The Maternal Figures

This category exists purely so we can talk about the good fairies and Lilo’s sister, Nani, something that we do often, at length, in our real lives.

The good fairies take Aurora in as an infant and raise her as their own. They do this despite knowing nothing about child rearing or domestic upkeep. They also do this without the assistance of the wands on which they have evidently relied for their entire lives. Still, they know that they must protect her for the good of the kingdom, so they are willing to make a sacrifice that, despite being played as a joke, is actually quite impressive.

Although she is technically Lilo’s sister, their parents’ death forces Nani to become a kind of single mother at nineteen. She must work a low-paying job, prepare meals, and do the chores, all while taking care of the bizarre Lilo. And she can’t keep up, but the film never really blames her for that, because Nani tries so hard. When Lilo wants a friend, she agrees to get her a pet. When Lilo wants the ugly, blue, possibly undead dog, Nani lends her the money so Lilo can claim Stitch as her own. When said blue dog makes Nani lose her job and, potentially, Lilo, Nani works to find a new position literally anywhere. Although Lilo and Stitch both bring up the concept of “ohana,” it is Nani who embodies it. Her life would be infinitely easier if she didn’t have to take care of Lilo, but instead of giving herself freedom, she strives at every opportunity to keep her family together.

The Co-Protagonist

Here is where we come clean with another disclaimer: this entire post was initially planned just so we could talk about the greatest of Disney mothers, Elinor. Yes, we’re fangirls. No, we’re not sorry.

There’s no reason to apologize for fangirling a character as nuanced and fascinating as Elinor, queen of DunBroch. Although her husband was selected to be king, it is Elinor who both literally and figuratively wears the crown; his military prowess gained him the title, but her diplomacy secures it. She also orchestrates the search for the next king and, when the current one cannot remember the lines she obviously wrote for him, she runs the betrothal competition herself. She controls a room merely by walking through it, because she commands respect. In her voice-over, Merida complains, “I'm the princess. I'm the example. I’ve got duties, responsibilities, expectations. My whole life is planned out, until the day I become, well, my mother. She's in charge of every single day of my life.” To cap off this same scene, Elinor sums up the duty of a female sovereign-in-training: “above all, a princess strives for...well, perfection!” It is obvious that Elinor holds herself to the same standard, and the gray streak in her hair is a visual reminder of the toll her need to maintain perfection takes.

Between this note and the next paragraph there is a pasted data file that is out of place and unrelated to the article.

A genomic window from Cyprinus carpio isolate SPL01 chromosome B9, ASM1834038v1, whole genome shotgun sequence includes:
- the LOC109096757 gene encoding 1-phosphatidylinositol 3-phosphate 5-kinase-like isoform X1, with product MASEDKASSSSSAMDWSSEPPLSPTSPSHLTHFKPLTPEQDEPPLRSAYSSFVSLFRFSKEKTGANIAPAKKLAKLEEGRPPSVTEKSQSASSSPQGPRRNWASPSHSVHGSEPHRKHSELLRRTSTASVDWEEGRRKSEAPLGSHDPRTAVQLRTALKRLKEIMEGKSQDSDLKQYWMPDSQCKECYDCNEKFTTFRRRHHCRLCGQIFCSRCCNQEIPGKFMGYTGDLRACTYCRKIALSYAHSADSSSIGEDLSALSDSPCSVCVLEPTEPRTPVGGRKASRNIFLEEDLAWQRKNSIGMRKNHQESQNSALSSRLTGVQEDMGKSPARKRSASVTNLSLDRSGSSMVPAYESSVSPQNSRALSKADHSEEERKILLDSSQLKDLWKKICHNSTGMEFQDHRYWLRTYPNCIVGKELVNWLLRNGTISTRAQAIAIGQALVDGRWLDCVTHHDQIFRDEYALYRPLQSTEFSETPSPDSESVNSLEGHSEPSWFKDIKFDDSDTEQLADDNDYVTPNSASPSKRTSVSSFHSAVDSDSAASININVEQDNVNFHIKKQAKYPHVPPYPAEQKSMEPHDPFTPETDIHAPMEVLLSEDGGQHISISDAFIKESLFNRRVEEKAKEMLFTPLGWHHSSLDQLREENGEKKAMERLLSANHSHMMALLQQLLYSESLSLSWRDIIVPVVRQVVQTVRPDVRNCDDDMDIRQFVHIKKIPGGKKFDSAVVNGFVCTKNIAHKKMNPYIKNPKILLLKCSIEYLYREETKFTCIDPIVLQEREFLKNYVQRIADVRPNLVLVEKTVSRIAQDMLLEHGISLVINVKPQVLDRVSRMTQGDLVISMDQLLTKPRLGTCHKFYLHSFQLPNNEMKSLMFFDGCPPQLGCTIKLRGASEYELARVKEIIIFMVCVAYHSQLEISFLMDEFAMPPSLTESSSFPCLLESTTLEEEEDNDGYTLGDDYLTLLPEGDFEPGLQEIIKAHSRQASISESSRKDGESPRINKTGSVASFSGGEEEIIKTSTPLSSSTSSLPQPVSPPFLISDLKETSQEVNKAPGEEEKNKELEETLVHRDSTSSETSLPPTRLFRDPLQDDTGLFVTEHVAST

The central object in the film, the tapestry depicting the family DunBroch, is proof of this obsession with perfection. Faced with the reality of her boisterous husband, her mischievous sons, and her rebellious daughter, Elinor instead portrays them as a flawless, static family, even going so far as to tame Merida’s wild curls. When Merida slices through the false Elinor and Merida’s handhold, she not only ruins the tapestry, but destroys the image of the perfect family that Elinor needs to project.

There are also more profound implications for Merida’s rash act. Elinor is portrayed as the keeper of tradition and history, using this history in its narrative form as legend to impart knowledge of the kingdom’s past to the next ruler. Telling Merida the story of the fourth brother and the kingdom he caused to topple, she observes that “legends are lessons and they ring with truths.” In telling these stories, Elinor demonstrates that she is not just a maker of laws but a maker of meaning. Her work, then, carries great weight. The tapestry is an ideal image, but it is also an artifact depicting the first monarchs of a new kingdom. Merida physically destroys historical evidence of their reign and, in slicing through the handhold, symbolically severs the link between one ruler and the next.

And then we come to the more literal implications of this destructive act; by cutting through the handhold, Merida makes evident the rift between mother and daughter that forms the crux of this film. When we first meet Elinor, she is playing with Merida, pretending to be a monster that will gobble her child up. It’s a situation rarely seen in films: a mother just having fun with her daughter. Later, in a flashback, we see the seemingly stoic Elinor’s devotion to Merida, as she promises her daughter that she will always be there for her. But there is a difference between being physically present and being supportive. By the time Merida is a teenager, Elinor’s actions are primarily motivated by her concern for the good of the kingdom. As Merida tries to tell her mother about her climb up to the Fire Falls, Elinor reads the acceptance letters from the three lords; while Merida practically begs Elinor to acknowledge her as a person, Elinor is planning her fate as a political tool. As a badass queen trying to train a ruler of equal or greater badassery, she forgets that said heir is her daughter.